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InDesign is an essential tool for design firms, ad agencies, magazines, newspapers, book publishers, and freelance designers around the world. This course presents the core features and techniques that make this powerful page layout application fun and easy to use. Author David Blatner shows how to navigate and customize the workspace, manage documents and pages, work with text frames and graphics, export and print finished documents, explore creating interactive documents, and much more. He also covers popular topics such as EPUBs and long documents and includes advice on working with overset text, unnamed colors, and other troublesome issues that may arise for first-time designers.
You're working on a book or magazine or anything that has more than a few pages. You owe it to your readers to add Page Numbers. But it's a hassle to add Page Numbers to each and every page right? Wrong, InDesign makes Page Numbers a snap. We want the Page Numbers on every Document Page. So, where should we put them? That's right, the Master Page. I'll my Pages panel, double-click on a A-Master and I'm going to put my Page Numbers here the bottom of the page. So I'll grab my Type tool, drag out a Text Frame and type inside that text frame.
I'm going to zoom into 200% here, so I can see it better by pressing Command+2 or Ctrl+2 on Windows. And I'll type 2, right or 3 or 4. No, you don't want to type the actual number here. You want to Stand In, a Marker, a Symbol, something that's good change on every page. So that special character can be found under the, Type menu > Type > Insert Special Character > Markers. And the Marker we're use is called the Current Page Number. Here on this page its say's ''A'', because we're on Master Page A. But it'll change on every Document Page automatically.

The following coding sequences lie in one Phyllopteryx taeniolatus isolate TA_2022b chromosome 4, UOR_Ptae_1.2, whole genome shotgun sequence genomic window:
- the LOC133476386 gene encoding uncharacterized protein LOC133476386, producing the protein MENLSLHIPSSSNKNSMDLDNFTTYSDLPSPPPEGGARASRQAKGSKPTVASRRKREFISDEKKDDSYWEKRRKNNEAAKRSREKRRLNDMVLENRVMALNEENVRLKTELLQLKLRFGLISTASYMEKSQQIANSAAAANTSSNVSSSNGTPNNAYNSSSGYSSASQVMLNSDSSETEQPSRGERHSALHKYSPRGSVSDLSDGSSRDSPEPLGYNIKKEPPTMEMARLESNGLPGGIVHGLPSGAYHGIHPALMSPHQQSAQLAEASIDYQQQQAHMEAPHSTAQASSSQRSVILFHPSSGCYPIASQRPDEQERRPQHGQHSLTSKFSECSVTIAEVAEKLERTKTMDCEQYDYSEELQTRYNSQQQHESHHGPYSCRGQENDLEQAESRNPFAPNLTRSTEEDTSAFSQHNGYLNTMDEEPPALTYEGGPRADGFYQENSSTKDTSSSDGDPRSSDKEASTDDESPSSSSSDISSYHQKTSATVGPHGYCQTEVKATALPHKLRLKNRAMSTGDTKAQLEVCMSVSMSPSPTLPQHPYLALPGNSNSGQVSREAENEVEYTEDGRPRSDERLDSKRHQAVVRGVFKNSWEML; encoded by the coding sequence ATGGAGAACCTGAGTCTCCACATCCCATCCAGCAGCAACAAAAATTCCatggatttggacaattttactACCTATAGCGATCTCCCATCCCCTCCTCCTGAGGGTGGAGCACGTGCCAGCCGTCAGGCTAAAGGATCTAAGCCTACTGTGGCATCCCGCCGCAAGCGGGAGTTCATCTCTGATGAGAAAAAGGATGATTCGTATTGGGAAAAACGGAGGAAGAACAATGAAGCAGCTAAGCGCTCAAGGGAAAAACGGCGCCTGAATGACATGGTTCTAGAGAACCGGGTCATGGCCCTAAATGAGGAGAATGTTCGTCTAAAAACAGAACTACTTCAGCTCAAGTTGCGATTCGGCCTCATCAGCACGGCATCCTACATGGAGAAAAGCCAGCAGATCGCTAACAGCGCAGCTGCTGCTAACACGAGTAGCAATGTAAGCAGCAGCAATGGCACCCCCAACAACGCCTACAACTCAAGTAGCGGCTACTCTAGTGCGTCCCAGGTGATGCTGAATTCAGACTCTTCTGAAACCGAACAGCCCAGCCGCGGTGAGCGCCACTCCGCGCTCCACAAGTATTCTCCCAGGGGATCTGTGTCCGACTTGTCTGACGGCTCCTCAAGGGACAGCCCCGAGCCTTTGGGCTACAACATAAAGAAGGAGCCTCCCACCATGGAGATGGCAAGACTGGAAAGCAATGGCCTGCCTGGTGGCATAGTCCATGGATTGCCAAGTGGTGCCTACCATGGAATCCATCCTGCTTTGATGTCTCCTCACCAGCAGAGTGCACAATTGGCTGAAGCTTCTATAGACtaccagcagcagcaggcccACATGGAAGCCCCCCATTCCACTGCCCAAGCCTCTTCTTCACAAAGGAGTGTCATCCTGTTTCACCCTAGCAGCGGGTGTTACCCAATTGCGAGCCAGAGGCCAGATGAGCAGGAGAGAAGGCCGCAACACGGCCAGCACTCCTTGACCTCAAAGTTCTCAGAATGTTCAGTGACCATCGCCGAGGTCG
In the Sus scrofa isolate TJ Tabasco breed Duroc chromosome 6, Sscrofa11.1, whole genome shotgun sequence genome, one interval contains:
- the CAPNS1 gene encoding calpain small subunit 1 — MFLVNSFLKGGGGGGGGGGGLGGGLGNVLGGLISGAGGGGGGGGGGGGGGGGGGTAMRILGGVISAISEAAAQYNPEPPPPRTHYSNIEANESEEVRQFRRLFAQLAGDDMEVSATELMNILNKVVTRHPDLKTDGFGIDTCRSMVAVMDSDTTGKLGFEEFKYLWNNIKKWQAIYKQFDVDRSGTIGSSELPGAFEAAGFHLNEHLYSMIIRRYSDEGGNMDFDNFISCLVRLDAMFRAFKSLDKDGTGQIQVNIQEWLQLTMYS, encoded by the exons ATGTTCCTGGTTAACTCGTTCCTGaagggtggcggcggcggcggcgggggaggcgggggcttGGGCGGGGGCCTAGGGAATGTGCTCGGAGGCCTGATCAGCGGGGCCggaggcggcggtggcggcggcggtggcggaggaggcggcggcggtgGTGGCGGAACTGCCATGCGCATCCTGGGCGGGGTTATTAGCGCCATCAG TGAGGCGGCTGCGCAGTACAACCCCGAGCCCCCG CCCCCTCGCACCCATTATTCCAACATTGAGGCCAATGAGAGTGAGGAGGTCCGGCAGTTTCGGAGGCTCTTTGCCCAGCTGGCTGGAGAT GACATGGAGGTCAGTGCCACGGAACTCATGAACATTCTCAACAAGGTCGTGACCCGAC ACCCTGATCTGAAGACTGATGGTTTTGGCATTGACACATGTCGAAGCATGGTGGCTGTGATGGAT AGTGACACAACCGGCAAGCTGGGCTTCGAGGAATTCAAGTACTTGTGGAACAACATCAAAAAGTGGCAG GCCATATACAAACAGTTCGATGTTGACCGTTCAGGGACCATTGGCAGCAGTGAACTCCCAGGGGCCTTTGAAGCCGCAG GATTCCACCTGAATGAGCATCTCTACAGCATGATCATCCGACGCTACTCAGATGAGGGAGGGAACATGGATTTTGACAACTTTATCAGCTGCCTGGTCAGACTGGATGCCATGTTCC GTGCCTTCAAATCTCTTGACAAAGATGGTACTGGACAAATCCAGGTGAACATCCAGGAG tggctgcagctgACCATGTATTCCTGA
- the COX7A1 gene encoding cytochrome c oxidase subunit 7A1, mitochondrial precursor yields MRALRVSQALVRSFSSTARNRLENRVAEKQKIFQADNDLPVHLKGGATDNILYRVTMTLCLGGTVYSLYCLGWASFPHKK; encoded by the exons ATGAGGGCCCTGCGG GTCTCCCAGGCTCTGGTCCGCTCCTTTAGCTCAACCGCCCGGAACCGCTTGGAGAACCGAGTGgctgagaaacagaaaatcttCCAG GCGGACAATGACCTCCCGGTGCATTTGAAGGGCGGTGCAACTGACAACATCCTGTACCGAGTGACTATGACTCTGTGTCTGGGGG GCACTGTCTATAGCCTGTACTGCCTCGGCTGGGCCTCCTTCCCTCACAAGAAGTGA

I'll zoom out to fit the whole spread in the window with Command+Opt+0 or Ctrl+Alt+0.And I am going to apply some formatting to this, by going to my Paragraph Styles panel, scrolling down until I see a page number and clicking on that it. That looks Ok! But I want to make a little prettier I'll put some text around it. I think I'll put a space and then M-Dash which you can get with an Opt+Shift+Hyphen that inserts M-Dash after, I'll put 1 before, here we go that's look pretty good. Now I am going to grab my Selection tool and Option+Shift+Drag or Alt+Shift+Drag it across to the right page.
Now I have Page Numbers on both my left and right pages of this Document. Let's see if it works. I'll close my Paragraph Styles panel by clicking on that open my Pages panel and I'm going to jump to the Pages 12 and 13 by clicking on those numbers in the Pages panel. When I zoom in, on the bottom of this page, we see that the A wasn't in fact replaced by this current page number, Page 12. On Page 13 it says 13 on 14 its 14, and so on. And the great thing about these Automatic Page Numbers is if you later add pages or remove pages they automatically update.
So you never have to worry about it again. If you start adding a lot of pages to your Document like, this book, for example, you're probably going to want to break the pages into sections. That's what I'm going to cover next.
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